My Father’s World, Part 1

When we read the Bible, we are facing two layers of false mythology.

The first is the underlying bias of the translators. In the US, our religious culture is largely the product of the Anglo-Saxon biases behind the King James Version (KJV). It’s a particular branch of Germanic tradition deeply affected by contact with the Druid religion of the Celts they conquered when invading the British Isles. In order to Christianize this odd mixture of culture, the missionaries continued a long tradition of perverting the gospel message by transplanting the image of Jesus into a mixture of heathen assumptions about morals and reality. This made it easy to reduce the shock of Christian conversion, consistent with what it really was, a mere political campaign. The church officials of that time were simply trying to convert these powerful heathens into a political asset of imperial conquest.

If you dig into the background of other European translations, you’ll find a similar dose of heathen mythology arising from slightly different flavors of Germanic tribal culture. But the one that affects America the most is the Anglo-Saxon KJV Bible.

The second and more subtle issue is the mythology of the Pharisees that shows up in the various manuscripts typically used for translation into European languages. It’s really difficult to summarize this problem because it’s horribly complicated, and the study of it forms a massive field of research all its own. Just tracking who did what with their favored collection of manuscripts is mind boggling. We have no original manuscripts from those who wrote the Bible, so we are forced to estimate between varying collections of sources, trying to recover as best we can what was likely something close to the originals. The whole effort is beset with some of the nastiest partisan wrangling and it’s dominated by church folks. But that bias shows up when you read a popular English translation and realize that what the New Testament writers were quoting from the Old Testament is often not quite like the English translation of the Old Testament source in the same translation.

The Pharisees represented a departure from the ancient Hebrew culture, as I’ve tried to outline in my book, A Course in Biblical Mysticism. Oddly, the collection of Scripture manuscripts most popular with American Christians is the one most thoroughly entrenched in Pharisaical biases (it’s call the Masoretic Text). It’s the same one used in producing the KJV. If nothing else, this serves as a warning that we cannot really trust the mainstream of American Christian belief to reflect the truth of the Bible. However, the problem is not wholesale deception, but a particular collection of errors that are consistent and easily spotted with some training. The problem is more one of a well-know agenda, not a total perversion.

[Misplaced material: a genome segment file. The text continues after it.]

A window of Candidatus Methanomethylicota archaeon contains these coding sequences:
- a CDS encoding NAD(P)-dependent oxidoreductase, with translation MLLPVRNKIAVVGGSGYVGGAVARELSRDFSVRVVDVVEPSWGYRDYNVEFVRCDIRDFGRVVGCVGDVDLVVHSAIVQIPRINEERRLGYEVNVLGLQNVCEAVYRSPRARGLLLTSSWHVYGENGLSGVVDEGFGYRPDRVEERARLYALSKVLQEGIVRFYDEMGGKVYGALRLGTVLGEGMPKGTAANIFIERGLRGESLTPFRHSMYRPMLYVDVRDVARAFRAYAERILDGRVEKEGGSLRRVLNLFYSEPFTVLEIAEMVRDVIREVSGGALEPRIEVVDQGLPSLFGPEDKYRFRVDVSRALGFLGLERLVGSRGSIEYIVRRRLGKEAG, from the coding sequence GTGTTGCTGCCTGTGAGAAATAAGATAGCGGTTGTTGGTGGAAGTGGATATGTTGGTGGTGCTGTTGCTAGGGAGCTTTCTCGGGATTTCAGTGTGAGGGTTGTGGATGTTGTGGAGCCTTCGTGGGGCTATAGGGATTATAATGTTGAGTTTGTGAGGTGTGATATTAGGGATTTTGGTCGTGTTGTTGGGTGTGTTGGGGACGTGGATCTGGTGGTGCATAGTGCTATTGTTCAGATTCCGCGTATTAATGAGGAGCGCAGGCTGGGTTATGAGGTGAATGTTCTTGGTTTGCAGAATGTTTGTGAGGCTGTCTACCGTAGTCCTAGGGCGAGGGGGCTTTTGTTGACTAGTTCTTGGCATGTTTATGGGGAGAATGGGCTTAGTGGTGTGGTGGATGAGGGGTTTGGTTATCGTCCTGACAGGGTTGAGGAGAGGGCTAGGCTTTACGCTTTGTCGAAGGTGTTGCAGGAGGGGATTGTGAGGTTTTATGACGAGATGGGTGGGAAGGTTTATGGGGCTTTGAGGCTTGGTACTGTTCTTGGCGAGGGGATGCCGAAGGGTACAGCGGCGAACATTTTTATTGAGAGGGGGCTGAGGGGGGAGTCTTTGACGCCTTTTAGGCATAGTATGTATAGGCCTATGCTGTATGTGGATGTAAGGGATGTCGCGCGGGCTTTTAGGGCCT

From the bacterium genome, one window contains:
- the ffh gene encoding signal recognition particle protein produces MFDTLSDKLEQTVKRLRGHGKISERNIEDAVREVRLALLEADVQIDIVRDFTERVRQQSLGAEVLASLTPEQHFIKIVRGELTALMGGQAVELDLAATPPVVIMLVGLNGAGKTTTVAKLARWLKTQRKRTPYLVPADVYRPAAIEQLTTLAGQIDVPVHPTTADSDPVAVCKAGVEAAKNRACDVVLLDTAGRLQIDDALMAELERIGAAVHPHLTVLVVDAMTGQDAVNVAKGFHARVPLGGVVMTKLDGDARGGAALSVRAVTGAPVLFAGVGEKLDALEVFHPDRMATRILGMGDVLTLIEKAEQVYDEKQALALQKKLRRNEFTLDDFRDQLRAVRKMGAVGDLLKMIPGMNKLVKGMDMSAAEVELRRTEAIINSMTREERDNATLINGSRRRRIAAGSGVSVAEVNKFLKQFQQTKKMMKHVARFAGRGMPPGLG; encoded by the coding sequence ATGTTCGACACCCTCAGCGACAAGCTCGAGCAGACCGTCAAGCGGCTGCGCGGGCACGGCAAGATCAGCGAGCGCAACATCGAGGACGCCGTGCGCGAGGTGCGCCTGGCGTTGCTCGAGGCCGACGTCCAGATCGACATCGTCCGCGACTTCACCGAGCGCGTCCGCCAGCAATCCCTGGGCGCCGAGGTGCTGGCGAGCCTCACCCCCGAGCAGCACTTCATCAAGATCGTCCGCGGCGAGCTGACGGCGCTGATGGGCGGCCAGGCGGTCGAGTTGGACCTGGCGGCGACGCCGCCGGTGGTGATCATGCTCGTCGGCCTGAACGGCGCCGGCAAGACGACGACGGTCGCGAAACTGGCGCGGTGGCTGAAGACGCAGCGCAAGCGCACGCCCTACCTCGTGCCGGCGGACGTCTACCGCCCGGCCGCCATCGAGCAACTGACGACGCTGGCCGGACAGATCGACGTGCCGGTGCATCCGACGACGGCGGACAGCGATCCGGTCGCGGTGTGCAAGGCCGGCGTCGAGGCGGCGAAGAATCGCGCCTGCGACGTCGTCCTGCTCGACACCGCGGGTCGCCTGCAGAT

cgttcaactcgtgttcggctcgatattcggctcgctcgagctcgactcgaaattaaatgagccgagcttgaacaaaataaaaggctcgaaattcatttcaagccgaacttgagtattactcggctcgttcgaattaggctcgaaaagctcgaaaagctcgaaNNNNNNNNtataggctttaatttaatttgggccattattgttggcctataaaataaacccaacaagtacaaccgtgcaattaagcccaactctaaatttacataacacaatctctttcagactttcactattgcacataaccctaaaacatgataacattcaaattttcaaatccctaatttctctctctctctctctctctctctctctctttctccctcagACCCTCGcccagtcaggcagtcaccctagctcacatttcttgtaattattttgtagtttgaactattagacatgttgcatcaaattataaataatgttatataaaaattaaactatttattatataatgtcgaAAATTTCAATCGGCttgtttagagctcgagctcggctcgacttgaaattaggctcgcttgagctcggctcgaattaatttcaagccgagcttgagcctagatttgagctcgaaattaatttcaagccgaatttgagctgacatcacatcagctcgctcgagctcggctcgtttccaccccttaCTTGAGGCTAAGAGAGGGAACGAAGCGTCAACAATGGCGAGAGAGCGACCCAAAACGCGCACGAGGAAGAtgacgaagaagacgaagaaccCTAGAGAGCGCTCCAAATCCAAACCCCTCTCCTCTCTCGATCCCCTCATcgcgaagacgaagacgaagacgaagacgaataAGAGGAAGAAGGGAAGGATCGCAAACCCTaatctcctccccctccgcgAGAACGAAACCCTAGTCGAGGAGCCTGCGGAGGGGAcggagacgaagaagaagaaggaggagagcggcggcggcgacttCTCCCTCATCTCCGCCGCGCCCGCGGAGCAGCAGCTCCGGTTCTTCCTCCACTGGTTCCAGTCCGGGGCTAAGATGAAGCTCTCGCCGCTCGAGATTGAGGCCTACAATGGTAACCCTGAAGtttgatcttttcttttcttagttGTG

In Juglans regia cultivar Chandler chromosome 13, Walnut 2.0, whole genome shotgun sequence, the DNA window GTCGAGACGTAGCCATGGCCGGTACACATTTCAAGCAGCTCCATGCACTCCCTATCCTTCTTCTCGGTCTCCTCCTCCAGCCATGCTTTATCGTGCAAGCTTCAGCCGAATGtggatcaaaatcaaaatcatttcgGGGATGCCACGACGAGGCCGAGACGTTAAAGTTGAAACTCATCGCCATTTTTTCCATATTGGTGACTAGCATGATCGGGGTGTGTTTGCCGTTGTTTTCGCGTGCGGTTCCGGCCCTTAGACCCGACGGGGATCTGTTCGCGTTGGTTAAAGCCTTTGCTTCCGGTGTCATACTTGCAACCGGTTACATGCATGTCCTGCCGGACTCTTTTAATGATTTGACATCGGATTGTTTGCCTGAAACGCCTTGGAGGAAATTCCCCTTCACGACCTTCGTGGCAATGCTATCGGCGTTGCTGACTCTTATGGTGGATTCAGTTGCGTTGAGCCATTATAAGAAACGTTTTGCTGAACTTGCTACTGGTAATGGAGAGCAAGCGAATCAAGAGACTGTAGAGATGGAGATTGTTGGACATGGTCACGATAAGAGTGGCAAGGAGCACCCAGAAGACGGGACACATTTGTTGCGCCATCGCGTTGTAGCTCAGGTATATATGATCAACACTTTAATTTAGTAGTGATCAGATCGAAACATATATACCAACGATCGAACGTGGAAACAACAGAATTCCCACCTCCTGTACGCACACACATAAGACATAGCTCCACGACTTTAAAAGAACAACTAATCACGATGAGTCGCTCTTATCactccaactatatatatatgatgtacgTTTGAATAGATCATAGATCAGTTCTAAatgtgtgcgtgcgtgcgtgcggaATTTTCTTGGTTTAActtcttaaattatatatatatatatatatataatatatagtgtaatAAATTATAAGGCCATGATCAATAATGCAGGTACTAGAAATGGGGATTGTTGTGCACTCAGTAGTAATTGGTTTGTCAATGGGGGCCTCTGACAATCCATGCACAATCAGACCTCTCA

And then we have all that big pile of American entertainment culture built on top of that when we are confronted with words in the Bible like “witchcraft.” It’s enough to wear you out slogging against multiple layers of culture and false bias just getting an accurate glimpse of what was indicated in the Scripture. In general, it bears not the slightest resemblance to neither our popular American imagination of witchcraft (influenced by movies and TV), nor what witchcraft actually is.

Finally, we have a vast layer of dismissive scientism when we encounter something that appears paranormal. Did you see a ghost, or hear something that had no discernible natural source? Did you encounter some other sensory experience that simply does not fit into the cultural regime of our society? The ignoramus viewpoint popular with American Christian religion is to dismiss it all as something satanic. All that does is make you feel like the Devil has a hold on your life and you are obliged to pass through a lot of baloney ritual abuse at the hands of your “Christian” brethren to escape that evil clutch on your soul.

Stop. I realize what a massive job it is rebuilding a biblical faith that forsakes the ocean of sewage promoted as mainstream Christian religion. But we aren’t designed to handle wholesale changes in one fell swoop like that. It’s a process. Genuine faith and holiness demands we rebuild whatever is in front of us right now. Some of you, dear readers, have encountered spooky stuff and we cannot claim to offer an antidote to falsehood unless we explore what those events should mean to you.

The first step is asking you to take up an awareness of the issues noted above. Immediately I need to remind you that I am hardly the ultimate expert in all of these things. I’m just someone who has found a vast landscape of sweet moral peace and I’d hate to live out here all by myself. You will have to approach it on your own path, but I’m convinced that a certain amount of my experience will overlap with yours. I’m further convinced that if you truly seek peace with God through your own heart-mind awareness, He will not fail to show you what He requires. Our virtual community of faith should not shrink from any subject that affects so many of us, and right now I’m burdened with addressing the various paranormal or supernatural phenomena we experience. I’ll tell you what I’ve discovered and we can compare notes.

Feel free to ask questions or tell your own stories. We shouldn’t fear anything in this world, because it’s our Father’s world.

About Ed Hurst

Disabled Veteran, prophet of God's Laws, Bible History teacher, wannabe writer, volunteer computer technician, cyclist, Social Science researcher
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